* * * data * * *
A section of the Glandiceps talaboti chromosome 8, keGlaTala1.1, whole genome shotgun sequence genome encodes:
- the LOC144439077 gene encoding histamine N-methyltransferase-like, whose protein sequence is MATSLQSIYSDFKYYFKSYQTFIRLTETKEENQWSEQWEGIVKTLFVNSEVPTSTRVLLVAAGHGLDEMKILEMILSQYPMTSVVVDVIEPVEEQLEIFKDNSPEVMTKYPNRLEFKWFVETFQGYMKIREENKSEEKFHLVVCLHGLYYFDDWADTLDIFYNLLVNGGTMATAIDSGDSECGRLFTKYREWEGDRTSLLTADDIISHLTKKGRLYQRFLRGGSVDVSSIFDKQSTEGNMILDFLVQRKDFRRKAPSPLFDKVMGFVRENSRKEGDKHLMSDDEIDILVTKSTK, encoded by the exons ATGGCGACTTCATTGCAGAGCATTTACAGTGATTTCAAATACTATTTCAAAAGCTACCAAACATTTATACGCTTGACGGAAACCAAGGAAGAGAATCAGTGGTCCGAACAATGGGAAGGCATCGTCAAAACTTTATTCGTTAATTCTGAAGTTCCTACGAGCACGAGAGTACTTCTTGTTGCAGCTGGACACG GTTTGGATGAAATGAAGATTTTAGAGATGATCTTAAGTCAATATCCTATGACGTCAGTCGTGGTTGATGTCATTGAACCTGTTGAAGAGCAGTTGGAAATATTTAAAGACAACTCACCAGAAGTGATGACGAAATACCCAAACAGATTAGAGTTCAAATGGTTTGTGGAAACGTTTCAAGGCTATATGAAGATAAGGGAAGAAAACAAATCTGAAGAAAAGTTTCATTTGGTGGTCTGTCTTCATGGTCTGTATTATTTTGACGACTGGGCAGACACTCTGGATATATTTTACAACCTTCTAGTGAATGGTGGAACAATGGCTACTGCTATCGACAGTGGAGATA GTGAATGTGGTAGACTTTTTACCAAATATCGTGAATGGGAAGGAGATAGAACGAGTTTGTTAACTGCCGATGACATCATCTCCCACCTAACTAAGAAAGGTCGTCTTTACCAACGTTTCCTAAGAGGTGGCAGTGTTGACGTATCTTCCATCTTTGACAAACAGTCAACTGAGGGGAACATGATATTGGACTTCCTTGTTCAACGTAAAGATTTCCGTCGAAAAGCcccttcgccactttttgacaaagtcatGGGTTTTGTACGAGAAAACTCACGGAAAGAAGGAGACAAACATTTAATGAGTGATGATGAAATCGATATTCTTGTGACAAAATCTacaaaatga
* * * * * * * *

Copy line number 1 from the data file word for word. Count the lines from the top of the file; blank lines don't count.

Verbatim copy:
A section of the Glandiceps talaboti chromosome 8, keGlaTala1.1, whole genome shotgun sequence genome encodes: